The sensors (or really the glass filters) are really far more rugged than people make them out to be. Sensor cleaning is not like microsurgery. I think it would be hard to actually damage one unless you were really scrubbing some rough grit and scratched the glass. The more likely damage would be too much liquid that leaks out below the filter. I use one drop per side of the swipe.

Cheers
Rich

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KM Legacy
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Re: Cleaning: Methanol, Ethanol, Isopropyl, Alcohol, Ammonia, Hydrogen peroxide, breath
In reply to andyit, Apr 17, 2013

I would avoid using solvents like various alcohols on a lens. They could damage the cement holding some of the elements together. They could also seep down, dissolve oil,  and move it onto the diaphragm blades. I recommend lens cleaning fluid; there is a good brand marketed by Schneider (IIRC). But put a little on the tissue, not directly on the lens. I recommend lens tissue, although toilet paper works well as a substitute. Fogging with breath, then wiping with tissue or microfiber, gets rid of the last traces. The advantage of paper is that you throw it away, and don't spread dirt around as you can with a cloth, unless you wash it carefully.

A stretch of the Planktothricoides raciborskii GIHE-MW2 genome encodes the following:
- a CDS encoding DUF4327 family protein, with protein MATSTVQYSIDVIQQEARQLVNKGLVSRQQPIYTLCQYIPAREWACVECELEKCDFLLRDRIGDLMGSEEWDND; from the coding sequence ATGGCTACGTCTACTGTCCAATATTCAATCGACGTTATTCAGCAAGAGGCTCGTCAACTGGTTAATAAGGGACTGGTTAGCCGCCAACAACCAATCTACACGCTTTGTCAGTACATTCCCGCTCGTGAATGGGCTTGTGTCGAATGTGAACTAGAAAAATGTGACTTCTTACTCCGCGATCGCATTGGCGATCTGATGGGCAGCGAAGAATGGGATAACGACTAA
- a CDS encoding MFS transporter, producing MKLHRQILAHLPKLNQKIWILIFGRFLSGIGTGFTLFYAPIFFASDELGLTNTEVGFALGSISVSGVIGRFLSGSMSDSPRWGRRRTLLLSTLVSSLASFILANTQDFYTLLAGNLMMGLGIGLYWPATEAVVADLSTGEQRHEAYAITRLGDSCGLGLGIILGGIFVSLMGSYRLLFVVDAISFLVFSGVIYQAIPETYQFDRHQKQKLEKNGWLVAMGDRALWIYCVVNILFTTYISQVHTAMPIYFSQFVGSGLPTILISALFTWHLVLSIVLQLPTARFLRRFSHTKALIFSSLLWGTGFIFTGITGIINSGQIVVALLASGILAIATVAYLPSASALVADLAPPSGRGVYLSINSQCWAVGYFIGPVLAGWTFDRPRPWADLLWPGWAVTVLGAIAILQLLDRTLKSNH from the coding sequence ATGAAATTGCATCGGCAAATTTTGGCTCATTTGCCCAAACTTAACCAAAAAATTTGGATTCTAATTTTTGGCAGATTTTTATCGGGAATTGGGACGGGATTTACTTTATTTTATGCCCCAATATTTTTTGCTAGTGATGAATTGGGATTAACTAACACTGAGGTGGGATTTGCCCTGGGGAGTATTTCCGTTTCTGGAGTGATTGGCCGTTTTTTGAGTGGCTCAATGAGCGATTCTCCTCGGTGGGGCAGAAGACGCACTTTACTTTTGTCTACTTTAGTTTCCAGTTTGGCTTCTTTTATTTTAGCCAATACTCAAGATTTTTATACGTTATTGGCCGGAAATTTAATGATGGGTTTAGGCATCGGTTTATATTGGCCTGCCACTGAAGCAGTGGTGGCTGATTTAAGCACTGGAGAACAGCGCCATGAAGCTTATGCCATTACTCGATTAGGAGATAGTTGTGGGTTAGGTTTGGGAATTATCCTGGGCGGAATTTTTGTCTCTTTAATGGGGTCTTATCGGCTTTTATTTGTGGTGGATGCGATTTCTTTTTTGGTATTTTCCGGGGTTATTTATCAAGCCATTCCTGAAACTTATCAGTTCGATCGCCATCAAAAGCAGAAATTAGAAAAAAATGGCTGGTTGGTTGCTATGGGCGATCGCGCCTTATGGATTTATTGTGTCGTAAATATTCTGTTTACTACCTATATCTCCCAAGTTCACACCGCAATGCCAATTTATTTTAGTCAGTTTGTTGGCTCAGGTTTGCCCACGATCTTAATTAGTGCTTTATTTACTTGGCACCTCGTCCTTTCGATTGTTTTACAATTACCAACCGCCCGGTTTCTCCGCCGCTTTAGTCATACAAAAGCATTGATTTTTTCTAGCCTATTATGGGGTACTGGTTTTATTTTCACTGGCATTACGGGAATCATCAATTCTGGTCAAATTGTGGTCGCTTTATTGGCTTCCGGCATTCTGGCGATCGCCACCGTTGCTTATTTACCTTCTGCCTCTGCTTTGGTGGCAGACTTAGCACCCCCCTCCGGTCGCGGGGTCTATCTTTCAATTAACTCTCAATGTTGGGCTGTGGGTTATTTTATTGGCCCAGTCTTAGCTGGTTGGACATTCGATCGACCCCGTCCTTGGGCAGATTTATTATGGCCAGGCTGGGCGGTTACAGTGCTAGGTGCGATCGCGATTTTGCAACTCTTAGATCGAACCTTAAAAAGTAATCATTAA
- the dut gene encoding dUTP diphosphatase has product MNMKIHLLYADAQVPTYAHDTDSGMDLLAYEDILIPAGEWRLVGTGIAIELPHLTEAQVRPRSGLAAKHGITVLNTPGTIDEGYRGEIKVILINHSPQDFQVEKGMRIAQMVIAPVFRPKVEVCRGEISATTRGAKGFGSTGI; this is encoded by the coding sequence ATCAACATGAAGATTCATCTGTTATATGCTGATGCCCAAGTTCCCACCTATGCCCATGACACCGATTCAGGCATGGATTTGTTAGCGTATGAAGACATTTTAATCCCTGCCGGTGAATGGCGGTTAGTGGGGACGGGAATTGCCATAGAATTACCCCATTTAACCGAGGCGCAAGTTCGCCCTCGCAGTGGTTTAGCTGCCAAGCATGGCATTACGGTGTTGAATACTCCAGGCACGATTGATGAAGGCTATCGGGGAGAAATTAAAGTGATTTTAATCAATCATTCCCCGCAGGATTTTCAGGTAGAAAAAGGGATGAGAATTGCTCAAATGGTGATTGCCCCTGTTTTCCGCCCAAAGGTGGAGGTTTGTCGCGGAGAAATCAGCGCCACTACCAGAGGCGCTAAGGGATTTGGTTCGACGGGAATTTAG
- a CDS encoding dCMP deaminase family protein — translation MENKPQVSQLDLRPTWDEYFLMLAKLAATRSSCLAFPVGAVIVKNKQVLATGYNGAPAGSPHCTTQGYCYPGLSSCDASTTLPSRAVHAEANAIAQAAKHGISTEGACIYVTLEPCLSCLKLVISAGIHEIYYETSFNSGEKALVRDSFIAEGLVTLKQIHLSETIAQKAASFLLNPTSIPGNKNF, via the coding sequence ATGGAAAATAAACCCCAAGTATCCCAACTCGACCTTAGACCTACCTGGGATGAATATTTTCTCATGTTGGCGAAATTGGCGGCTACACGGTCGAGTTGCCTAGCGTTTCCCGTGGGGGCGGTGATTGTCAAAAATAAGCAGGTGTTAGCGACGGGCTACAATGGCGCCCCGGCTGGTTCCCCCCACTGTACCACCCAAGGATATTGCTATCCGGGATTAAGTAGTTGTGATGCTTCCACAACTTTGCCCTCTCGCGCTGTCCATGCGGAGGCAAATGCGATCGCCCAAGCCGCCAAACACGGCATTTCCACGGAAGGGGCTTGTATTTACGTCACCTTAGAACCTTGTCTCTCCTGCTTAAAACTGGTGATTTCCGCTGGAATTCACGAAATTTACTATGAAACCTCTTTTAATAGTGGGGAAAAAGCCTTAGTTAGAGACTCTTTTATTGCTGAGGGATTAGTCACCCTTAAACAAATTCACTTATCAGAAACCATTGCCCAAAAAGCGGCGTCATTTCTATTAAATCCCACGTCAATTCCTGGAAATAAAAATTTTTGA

I would never use ammonia on a lens. It's alkaline, and alkalis can etch glass. An optician told me never to use Windex on my glasses, which are plastic, because it could damage the coating.

You should be able to beam UV light at a lens without exposing your eyes and skin. Anyway, once fungus is cleaned off, the key to keeping it from coming back is to keep the lens dry, i.e. in a place with low humidity. You don't have to sterilize a lens to keep fungus from growing.

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D Cox
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Re: Cleaning: Methanol, Ethanol, Isopropyl, Alcohol, Ammonia, Hydrogen peroxide, breath
In reply to Cailean Gallimore, Apr 17, 2013

Cailean Gallimore wrote: